Blog Post Workload Automation is Dead, Long Live Workload Automation!

As organizations moved to hybrid IT environments, workload automation's future was uncertain. But WLA adapted and is now more important than ever. Learn how workload automation is different from, but still central to, service orchestration and automation.

Long Live Workload Automation! How Workload Automation has evolved.

In the theory of evolution, the concept of adaptation is crucial. A species that fails to adapt to a changing environment eventually becomes extinct. By contrast, a successful species adds new traits that help it thrive in changing conditions.

We see a similar dynamic at work outside the natural world. A perfect example is the evolution of workload automation (WLA) into the service orchestration and automation platform (SOAP).

Here’s the story in a nutshell: 

  • Workload automation experienced a nice boom up until around 2010. It was around that time that WLA vendors reached parity. Also, the WLA market became saturated, meaning that most large enterprises had some sort of traditional WLA solution in place. 
  • Traditional WLA still had an important role, but it wasn’t evolving; however, a big change in the IT environment gave traditional WLA an opportunity to adapt and thrive. We’re talking about the move that so many organizations are making to hybrid IT. We define hybrid IT as IT systems made up of a mix of infrastructure options, including on-premise, public cloud and private cloud.   
  • Some IT automation solutions have adapted to support the move to hybrid IT and emerged as service orchestration and automation platforms. Today, true orchestration and automation platforms continue to do what workload automation has always done; however, these new platforms have added important new capabilities that enable enterprises to meet the tactical and strategic challenges of today’s hybrid IT environments.

Keep reading for more on how WLAs evolved into SOAPs, the needs raised by the move to hybrid IT, what SOAPs do that WLAs could not, and how organizations stand to benefit from this evolution.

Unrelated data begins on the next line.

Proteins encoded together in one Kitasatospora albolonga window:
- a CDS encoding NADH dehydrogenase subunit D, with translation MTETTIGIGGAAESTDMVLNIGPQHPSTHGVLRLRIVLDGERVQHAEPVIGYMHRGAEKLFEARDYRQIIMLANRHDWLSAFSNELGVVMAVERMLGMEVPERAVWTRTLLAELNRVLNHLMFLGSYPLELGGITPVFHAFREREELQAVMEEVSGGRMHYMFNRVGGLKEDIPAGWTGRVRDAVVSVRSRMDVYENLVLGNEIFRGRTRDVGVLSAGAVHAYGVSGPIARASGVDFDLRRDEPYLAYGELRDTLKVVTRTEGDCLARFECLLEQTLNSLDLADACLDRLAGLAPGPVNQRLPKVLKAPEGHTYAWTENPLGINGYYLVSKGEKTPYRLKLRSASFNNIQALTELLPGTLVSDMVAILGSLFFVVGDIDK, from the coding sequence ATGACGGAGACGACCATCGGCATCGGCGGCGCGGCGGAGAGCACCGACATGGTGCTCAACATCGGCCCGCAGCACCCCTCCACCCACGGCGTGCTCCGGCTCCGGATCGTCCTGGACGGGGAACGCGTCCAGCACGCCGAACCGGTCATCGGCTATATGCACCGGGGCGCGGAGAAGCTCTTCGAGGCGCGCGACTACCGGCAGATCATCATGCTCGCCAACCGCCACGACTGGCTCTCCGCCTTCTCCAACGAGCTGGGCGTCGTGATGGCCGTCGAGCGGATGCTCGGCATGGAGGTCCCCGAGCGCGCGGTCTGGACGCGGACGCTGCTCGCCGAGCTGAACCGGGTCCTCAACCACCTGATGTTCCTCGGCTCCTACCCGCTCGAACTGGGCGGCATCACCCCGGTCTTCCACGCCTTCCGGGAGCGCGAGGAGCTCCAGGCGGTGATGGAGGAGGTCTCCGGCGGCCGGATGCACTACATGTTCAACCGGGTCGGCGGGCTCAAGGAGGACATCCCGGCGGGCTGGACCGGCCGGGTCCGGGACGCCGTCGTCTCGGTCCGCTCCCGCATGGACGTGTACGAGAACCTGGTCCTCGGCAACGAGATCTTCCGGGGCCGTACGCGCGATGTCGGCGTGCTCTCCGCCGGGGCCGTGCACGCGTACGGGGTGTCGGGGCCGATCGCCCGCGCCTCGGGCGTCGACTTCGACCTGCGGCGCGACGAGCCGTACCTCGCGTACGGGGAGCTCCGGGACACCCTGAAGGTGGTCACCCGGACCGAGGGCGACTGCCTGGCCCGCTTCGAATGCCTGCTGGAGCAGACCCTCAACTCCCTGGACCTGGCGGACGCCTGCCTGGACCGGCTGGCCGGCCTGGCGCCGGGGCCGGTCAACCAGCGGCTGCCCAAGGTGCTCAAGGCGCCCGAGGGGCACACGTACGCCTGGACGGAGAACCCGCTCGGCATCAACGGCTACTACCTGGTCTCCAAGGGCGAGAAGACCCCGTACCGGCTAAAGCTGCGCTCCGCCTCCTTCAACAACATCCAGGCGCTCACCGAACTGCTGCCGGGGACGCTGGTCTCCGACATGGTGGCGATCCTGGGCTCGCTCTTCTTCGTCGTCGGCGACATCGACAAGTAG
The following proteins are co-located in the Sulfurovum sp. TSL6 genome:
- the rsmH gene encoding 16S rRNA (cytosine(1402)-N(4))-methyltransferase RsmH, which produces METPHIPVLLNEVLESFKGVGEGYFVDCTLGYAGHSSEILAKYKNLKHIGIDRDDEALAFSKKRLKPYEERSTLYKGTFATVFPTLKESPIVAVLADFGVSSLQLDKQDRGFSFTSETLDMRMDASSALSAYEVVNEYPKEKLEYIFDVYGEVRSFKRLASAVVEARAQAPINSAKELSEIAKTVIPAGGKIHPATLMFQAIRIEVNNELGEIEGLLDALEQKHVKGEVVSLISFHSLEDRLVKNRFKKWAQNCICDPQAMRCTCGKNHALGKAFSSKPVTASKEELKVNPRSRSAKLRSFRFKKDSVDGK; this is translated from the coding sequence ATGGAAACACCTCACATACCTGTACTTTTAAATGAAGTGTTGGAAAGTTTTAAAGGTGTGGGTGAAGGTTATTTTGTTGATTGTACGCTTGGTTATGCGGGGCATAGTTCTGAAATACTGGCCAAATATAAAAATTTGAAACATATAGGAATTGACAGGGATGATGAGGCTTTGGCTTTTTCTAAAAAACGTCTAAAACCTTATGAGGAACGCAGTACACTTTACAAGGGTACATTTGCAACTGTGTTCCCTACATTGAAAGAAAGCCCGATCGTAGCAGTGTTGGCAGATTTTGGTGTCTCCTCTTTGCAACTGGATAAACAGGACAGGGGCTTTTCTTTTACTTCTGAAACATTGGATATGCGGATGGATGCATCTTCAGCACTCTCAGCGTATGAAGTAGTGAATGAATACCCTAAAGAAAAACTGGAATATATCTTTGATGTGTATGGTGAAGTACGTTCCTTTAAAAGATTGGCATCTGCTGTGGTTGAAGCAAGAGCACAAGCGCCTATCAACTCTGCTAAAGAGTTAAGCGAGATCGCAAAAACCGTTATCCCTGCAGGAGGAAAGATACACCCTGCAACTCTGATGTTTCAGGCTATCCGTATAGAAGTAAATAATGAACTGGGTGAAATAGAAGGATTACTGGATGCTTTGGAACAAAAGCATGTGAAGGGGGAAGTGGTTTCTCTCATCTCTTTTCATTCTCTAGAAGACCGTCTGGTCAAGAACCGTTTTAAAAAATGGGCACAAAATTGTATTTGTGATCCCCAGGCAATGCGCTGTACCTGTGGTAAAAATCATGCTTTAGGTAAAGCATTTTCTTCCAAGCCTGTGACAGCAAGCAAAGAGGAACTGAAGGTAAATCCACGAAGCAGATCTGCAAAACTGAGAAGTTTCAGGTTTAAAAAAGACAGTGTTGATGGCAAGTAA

A brief history of WLA’s Evolution into SOAP

Way back in 2013, Gartner retired the WLA Magic Quadrant. It wasn’t that WLA was no longer important, Gartner stressed. Indeed, WLA “remains a key element in large data center automation initiatives,” the consultancy wrote at the time. 

Yet, Gartner concluded that “a singular focus on workload automation will not lead to a successful data center automation solution. This approach, if perpetuated in the data center, will lead to islands of automation, thus obviating the benefits of automation.” 

The bottom line? IT organizations were moving toward broader IT automation deployments that encompassed more than WLA. So it was no surprise when, in 2019, Gartner moved WLA off the I&O Automation “hype cycle” and onto the “plateau of productivity.”

In April 2020, Gartner released its first “Market Guide for Service Orchestration and Automation Platforms.” In introducing the SOAP category, Gartner’s first finding was, “Traditional workload automation strategies are unable to meet the needs of heterogeneous IT environments that include cloud-native infrastructure and big data workloads.” 

WLA strategies, Gartner continued, “need a reboot to cope with the needs of event-driven business models and cloud infrastructure.” Fortunately for I&O leaders, a few SOAPs (including Stonebranch’s Universal Automation Center) are already answering the call. 

SOAP is here, but what’s driving organizations to embrace it?

We can all think of much-hyped new products and services that were just solutions in search of a problem. In other words, there wasn’t a true need for the product. What about SOAPs? Are the needs really there? 

Intent to acquire SOAPs suggests the need is not only real, but experienced in a widespread way. Gartner reports that through 2024, 80% of organizations using WLA tools will replace them with service orchestration and automation platforms to orchestrate cloud-based workloads. 

Why is it that 80% of organizations plan to move to an orchestration and automation platform? It all comes down to meeting the challenges of hybrid IT environments, which SOAPs are equipped to answer: 

  • Running increasingly complex automation across a hybrid IT, cloud-oriented environment
  • Accommodating a growing use of new and emerging technologies, like containers and more sophisticated data pipeline solutions, which IT Ops is responsible for delivering to stakeholders